In a tight budget year in Denver, Gov. John Hickenlooper wants to take more than $200 million that’s set to go back to taxpayers under TABOR and put that money towards new programs for education and roads. GOP leadership, however, argues that’s unconstitutional.
“Right now no one can say with a straight face that our budget rules are working for us,” Hickenlooper said Thursday in his State of the State address.
A Colorado Springs state senator who chairs the senate education committee believes that plan only hurts Coloradans’ wallets.
“When we’re supposed to give several hundred million dollars back to citizens they want to move it out from TABOR so it doesn’t hit us up against that constitutional cap and how much money the government can take in, so they can keep more of people’s money,” Sen. Owen Hill said. “That’s a non-starter in an economy that continues to be sluggish, we continue to struggle with higher levels of unemployment than we should.”
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n a special article last week, experts and politicians on both sides of the aisle answered key questions about The Taxpayer’s Bill of Rights, or TABOR.
Through answers to four questions, experts introduced readers to the basics of the constitutional amendment, how it factors into the state budget, how enterprise funds can move around TABOR and what the tax law requires voters to approve.
The state’s unique tax law likely will become a point of conversation and contention during much of this year. Some in government see TABOR as too restrictive a way to govern Colorado’s budget and others argue it keeps excessive spending in check.
Officials have cited TABOR as a reason for proposed cuts in the next state budget, a state group is looking to see if people would vote to change parts of the constitutional amendment and state Democratic lawmakers want to try and work around parts of the tax law with enterprise funds.
Some parts of TABOR aren’t as unique to Colorado as they may sound. To address that idea and more, here is the second of two articles — researched with politicians and experts on both sides of the political spectrum — offering some important questions about TABOR and their answers:
How many other states have TABOR, or tax codes with TABOR-like elements? Continue reading
From the Twitter world:
“Democrats literally sued State of Colorado so that they could raise taxes without voter approval.”
“Democrats have been waging guerrilla war against TABOR for years. The frontal assault Gov Hickenlooper threatened would be a welcome change.”
DENVER — Never mind the state’s budget woes, affordable housing or hydraulic fracturing, the most immediate thing for Coloradans to worry about right now is one important question: Peyton Manning or Brock Osweiler?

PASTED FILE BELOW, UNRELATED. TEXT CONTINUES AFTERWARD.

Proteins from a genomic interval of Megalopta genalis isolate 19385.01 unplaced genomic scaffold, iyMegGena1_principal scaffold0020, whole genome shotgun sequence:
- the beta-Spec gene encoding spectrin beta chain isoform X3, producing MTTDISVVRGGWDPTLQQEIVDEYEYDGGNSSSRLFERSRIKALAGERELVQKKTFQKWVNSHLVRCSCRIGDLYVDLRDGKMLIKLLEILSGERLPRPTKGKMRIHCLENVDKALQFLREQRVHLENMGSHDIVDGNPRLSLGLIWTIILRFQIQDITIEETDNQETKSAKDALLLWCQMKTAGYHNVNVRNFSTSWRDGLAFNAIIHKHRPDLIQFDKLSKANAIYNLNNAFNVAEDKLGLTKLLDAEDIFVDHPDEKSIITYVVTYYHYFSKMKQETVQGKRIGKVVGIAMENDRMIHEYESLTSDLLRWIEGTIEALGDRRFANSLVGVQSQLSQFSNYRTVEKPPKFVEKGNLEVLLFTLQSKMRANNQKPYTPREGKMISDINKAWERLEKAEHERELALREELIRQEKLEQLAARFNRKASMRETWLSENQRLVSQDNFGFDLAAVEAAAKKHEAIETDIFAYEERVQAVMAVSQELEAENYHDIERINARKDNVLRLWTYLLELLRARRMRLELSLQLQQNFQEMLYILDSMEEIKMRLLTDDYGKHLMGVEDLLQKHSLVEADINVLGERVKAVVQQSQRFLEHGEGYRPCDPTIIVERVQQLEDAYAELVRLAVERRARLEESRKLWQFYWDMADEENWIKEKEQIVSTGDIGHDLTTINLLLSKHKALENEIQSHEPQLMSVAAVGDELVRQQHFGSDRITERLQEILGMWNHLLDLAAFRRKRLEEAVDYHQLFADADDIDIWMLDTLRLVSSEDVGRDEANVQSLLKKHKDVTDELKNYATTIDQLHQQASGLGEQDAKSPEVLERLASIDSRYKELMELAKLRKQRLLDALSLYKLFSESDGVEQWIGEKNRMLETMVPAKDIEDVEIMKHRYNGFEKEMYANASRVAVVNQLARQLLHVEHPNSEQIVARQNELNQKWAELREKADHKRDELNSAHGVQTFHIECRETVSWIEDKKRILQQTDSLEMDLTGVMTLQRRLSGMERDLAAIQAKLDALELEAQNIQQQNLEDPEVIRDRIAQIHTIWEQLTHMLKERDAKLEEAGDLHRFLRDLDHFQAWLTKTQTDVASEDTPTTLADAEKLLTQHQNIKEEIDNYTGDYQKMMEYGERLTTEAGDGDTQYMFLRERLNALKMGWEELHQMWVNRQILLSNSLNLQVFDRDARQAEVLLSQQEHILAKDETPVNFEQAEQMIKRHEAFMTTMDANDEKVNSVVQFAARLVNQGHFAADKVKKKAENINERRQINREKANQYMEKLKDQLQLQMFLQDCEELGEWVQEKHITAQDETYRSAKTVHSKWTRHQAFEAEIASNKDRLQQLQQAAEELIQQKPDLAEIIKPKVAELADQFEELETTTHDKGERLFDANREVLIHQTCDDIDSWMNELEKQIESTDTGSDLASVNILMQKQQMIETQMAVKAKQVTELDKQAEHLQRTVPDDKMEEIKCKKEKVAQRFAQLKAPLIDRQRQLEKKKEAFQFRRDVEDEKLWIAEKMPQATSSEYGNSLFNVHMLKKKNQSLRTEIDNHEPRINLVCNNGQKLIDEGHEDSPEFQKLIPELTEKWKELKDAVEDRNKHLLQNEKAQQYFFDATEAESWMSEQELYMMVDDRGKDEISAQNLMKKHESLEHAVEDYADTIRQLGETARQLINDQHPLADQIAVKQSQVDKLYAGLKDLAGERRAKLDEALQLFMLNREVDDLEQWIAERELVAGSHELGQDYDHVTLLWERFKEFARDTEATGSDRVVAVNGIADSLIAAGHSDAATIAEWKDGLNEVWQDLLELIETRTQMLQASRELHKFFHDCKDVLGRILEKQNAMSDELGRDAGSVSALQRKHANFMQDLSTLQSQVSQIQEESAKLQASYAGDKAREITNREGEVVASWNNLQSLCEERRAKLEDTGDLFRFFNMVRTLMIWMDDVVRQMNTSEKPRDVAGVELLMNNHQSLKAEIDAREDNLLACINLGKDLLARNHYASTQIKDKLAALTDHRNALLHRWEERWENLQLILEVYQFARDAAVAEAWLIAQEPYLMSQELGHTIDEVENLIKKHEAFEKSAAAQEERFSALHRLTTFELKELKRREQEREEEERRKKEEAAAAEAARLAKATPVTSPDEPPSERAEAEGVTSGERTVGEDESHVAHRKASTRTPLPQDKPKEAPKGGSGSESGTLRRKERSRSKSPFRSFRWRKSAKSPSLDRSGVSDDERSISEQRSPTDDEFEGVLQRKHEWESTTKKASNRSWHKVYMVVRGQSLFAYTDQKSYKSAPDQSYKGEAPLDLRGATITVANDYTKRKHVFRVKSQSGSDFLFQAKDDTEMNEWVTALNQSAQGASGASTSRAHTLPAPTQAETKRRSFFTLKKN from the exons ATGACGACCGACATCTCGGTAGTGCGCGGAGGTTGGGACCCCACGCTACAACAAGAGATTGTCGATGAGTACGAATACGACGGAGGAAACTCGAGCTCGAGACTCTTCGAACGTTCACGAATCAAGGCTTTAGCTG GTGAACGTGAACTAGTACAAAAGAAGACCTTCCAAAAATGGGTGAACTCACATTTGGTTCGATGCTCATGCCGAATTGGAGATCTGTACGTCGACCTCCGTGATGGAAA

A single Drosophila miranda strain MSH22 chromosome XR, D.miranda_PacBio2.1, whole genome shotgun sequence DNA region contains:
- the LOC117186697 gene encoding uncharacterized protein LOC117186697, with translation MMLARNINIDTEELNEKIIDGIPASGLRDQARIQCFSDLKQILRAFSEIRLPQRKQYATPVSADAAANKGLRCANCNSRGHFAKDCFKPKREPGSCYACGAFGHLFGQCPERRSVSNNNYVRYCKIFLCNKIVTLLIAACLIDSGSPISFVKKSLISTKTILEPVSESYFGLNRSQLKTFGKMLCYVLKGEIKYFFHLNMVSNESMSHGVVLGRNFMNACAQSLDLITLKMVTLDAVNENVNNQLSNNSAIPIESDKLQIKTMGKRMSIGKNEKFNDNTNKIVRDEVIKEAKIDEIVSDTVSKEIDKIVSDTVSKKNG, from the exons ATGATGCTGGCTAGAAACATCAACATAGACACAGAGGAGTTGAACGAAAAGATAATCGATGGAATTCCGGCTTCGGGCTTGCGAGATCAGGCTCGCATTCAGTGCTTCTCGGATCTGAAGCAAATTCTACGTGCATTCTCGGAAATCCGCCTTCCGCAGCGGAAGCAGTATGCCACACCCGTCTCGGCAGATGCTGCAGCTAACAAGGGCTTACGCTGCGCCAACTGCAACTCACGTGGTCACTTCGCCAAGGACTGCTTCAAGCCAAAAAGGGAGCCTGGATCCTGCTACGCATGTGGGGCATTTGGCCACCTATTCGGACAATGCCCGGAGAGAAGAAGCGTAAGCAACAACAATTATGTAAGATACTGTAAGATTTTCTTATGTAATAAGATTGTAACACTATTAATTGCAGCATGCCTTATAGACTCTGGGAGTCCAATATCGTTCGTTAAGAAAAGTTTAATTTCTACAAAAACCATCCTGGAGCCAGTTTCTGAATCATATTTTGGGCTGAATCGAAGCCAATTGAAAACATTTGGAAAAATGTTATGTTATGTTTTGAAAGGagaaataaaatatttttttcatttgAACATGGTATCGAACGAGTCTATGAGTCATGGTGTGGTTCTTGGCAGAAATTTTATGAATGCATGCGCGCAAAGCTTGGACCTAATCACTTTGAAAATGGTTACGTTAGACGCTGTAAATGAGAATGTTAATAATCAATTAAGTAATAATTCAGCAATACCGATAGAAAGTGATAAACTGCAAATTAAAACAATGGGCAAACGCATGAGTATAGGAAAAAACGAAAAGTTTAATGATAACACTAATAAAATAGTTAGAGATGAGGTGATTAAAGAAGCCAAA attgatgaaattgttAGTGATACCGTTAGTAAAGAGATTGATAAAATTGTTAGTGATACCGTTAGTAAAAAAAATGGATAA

That, at least, from Gov. John Hickenlooper in talking about who the Denver Broncos should start in Sunday’s playoff game against the Pittsburgh Steelers.
“The Broncos have established once again that they are a team blessed,” the governor told the media in a pre-legislative press conference to talk about the 2016 session that starts today. “My inclination then is, given that there seems to be some level of intervention from somewhere, that would push me to support Peyton Manning. Lord knows, he has had one of the most blessed careers.”
Beyond that, the governor said one of the biggest topics of discussion this session will be over what to do about the state’s annual budget. Continue reading
January 12, 2016 12:20 PM· By Sherrie Peif
About a hundred teachers, school board members, union activists and others gathered Monday at the Colorado Capitol to support superintendents from across Colorado in their effort to increase funding for their school districts.
The exact number of superintendents on hand was not known, but organizers say superintendents from 167 of the 178 districts in Colorado support the efforts, which started with many lobbying legislators to support reclassifying the Hospital Provider Fee as an enterprise fund so it falls outside the requirements of the Colorado Taxpayer’s Bill of Rights (TABOR). The Independence Institute, a free-market think tank in Denver, says the Hospital Provider Fee is nothing more than a bed tax*.
The move would free up hundreds of millions of dollars under TABOR and leave the state free to fund other programs such as education. Superintendents say that since 2010 they have lost $5 billion in funding due to the “Negative Factor,” a budgeting mechanism used by the Colorado General Assembly to restrain total spending on public education while still allowing base spending to rise by enrollment plus inflation each year.